A consultant orthopaedic surgeon at Princess of Wales Hospital has been elected to the prestigious Learned Society of Wales’ Fellowship. Professor Keshav Singhal MBE FRCS is one of 45 new Fellows to be honoured by the Society, which celebrates those who play a significant role in Welsh life.
Prof Singhal has been elected due to his role as a Visiting Professor at the University of South Wales and the overseas links he has helped to forge with USW, as well as his work with a range of medical bodies and community projects. The honour follows Prof Singhal’s MBE, awarded in 2013, for his services to Welsh and Indian communities and for his charity work.
Prof Singhal said: “I was pleasantly surprised and very pleased to be elected as a Fellow of the Learned Society of Wales. In my role as Visiting Professor at USW, we collaborate internationally, running workshops and courses in India. For the last three years we have run a leadership development course for healthcare professionals overseas, with Professor Martin Steggall, myself and others going out to teach doctors and medical leaders.
“We facilitate collaboration between USW and three Indian universities, and last November we took the health minister, Vaughan Gething, to India to recruit doctors to all health boards in Wales. Last year, 100 were recruited, which was the highest number yet in the training scheme.”
Prof Singhal, who came to Wales in 1996 and is married with two grown up sons, has pioneered hip surgery in which hips are resurfaced with metal, rather than replaced with plastic. He has also saved the NHS millions of pounds by introducing new enhanced recovery after surgery (ERAS) protocols, halving a patient’s stay in hospital from seven or eight days to three and a half following orthopaedic surgery.
“It’s a joint school that comes in to talk to 20 patients in a group setting, instead of professionals seeing patients individually,” said Prof Singhal. “We also altered the surgery and anaesthetic so there is no nausea afterwards. It’s a number of small steps that, combined together, make a big difference.” The initiative saves £750,000 per year in Bridgend alone and has been rolled out across the UK.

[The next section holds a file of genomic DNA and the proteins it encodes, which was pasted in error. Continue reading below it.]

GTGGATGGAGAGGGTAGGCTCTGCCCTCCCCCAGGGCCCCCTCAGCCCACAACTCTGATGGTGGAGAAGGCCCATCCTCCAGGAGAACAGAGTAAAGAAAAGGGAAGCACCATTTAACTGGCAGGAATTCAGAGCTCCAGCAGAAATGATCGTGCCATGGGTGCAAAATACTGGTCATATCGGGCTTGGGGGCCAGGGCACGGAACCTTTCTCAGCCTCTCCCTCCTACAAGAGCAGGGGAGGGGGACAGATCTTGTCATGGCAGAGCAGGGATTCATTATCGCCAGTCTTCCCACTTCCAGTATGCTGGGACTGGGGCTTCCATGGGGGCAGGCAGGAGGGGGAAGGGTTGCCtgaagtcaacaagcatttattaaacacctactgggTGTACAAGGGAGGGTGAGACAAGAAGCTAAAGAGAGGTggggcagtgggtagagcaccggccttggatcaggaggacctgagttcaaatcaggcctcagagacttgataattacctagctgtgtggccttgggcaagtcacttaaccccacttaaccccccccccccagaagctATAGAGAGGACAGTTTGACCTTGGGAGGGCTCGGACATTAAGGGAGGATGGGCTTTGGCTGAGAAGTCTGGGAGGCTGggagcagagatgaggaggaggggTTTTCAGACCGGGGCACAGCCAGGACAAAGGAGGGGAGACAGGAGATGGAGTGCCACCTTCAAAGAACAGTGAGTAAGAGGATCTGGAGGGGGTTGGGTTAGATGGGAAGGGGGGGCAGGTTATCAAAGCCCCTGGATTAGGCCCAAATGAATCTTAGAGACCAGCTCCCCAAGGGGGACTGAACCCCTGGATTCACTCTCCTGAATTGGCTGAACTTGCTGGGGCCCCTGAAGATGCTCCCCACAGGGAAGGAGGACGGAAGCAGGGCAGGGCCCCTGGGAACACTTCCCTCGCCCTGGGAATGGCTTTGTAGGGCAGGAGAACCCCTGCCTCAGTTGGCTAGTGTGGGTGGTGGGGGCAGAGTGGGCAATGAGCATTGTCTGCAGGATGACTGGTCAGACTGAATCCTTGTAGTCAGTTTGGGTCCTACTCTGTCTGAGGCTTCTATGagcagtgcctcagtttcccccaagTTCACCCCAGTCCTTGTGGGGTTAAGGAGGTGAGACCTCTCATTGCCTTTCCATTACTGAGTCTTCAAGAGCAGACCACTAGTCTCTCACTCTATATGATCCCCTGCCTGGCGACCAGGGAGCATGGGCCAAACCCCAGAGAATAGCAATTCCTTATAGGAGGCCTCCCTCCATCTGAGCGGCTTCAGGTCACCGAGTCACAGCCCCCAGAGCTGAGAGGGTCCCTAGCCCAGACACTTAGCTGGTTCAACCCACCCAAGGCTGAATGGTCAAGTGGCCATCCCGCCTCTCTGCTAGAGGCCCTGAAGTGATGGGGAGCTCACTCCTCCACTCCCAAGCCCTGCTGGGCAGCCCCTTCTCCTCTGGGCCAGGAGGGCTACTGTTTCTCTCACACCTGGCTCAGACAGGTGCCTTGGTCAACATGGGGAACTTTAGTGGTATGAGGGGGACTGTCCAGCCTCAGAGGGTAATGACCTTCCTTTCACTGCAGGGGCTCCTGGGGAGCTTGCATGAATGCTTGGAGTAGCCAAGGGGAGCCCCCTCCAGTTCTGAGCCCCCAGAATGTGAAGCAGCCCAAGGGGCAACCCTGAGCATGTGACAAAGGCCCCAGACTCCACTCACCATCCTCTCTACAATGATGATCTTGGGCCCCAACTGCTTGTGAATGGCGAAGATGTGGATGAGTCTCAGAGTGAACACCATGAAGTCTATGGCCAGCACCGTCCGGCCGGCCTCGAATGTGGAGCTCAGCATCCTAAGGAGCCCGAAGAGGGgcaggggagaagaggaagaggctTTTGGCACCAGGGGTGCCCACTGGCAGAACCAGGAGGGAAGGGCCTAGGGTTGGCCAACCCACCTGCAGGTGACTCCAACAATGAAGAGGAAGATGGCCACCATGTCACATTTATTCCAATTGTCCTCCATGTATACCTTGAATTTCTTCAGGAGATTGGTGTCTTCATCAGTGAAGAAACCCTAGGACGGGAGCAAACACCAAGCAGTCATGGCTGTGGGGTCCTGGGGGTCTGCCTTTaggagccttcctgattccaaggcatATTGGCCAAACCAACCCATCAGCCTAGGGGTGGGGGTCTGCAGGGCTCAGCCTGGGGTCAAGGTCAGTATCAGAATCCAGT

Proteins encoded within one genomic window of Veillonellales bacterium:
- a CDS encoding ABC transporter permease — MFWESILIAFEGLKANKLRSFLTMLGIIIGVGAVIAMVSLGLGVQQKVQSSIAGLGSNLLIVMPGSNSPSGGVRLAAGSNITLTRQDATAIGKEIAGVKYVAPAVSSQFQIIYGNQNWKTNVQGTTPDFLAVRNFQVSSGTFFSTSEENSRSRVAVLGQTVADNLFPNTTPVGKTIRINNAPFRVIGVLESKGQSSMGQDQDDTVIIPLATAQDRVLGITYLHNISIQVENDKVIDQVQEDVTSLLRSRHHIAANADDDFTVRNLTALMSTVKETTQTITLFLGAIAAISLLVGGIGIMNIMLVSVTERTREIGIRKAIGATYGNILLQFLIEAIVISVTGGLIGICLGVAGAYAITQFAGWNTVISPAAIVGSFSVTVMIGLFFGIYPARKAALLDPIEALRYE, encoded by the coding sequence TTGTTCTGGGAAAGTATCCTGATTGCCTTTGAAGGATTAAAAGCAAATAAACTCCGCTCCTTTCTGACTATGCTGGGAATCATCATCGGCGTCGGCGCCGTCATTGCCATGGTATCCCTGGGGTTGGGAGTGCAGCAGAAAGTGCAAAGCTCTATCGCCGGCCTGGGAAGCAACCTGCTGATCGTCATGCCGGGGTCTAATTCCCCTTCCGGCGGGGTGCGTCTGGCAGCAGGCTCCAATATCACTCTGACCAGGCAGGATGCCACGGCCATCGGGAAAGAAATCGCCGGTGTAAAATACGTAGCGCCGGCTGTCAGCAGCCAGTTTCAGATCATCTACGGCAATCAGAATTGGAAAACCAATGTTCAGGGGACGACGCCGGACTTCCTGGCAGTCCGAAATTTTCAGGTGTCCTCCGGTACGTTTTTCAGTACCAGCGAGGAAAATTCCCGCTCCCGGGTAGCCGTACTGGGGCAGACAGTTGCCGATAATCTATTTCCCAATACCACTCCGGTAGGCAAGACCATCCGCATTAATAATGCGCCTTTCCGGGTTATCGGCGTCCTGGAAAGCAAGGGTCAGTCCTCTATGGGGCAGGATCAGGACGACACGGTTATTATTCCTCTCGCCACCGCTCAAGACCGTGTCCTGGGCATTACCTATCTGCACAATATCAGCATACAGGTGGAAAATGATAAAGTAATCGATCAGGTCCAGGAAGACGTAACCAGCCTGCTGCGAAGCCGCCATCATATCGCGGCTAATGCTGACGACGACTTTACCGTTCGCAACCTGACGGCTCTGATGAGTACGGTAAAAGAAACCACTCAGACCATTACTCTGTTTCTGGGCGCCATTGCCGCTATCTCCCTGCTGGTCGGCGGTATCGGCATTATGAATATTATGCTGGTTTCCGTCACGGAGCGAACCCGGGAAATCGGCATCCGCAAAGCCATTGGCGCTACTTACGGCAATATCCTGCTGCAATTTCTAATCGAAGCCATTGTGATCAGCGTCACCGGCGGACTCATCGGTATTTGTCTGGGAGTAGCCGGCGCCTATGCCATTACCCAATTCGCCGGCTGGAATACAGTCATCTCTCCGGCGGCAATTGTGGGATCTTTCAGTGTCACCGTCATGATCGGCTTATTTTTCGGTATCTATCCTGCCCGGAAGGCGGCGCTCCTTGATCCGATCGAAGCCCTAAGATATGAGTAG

Prof Singhal is a governor of the India Centre in Cardiff, an established Indian community centre with a busy calendar of cross-cultural events, and is on the Welsh Medical Committee. For the last 10 years he has also been chair of the British Association of Physicians of Indian Origin (BAPIO), speaking on behalf of doctor graduates from outside the UK. Recently, he has been involved in talks with the Welsh Government regarding a detailed risk assessment for health professionals of black and minority ethnic backgrounds, in view of the higher risks faced if they contract Covid19.
Although his and colleagues’ workloads have declined significantly during the pandemic, the same workload now takes twice as long. “When we operate, a joint replacement usually takes about two hours but now is taking four, due to the PPE being uncomfortable and difficult to breathe in and all the extra precautions we have to take,” he said. “Things are very different. We are doing a lot of telemedicine and phone consultations and I think these changes will carry on for quite some time.”
Election to the Fellowship takes place following a rigorous examination of a nominee’s achievements in their relevant field. The 45 new Fellows take the Society’s Fellowship to 562 and are due to be formally admitted at the Society’s AGM on May 20, which will be held remotely this year due to Covid19 restrictions.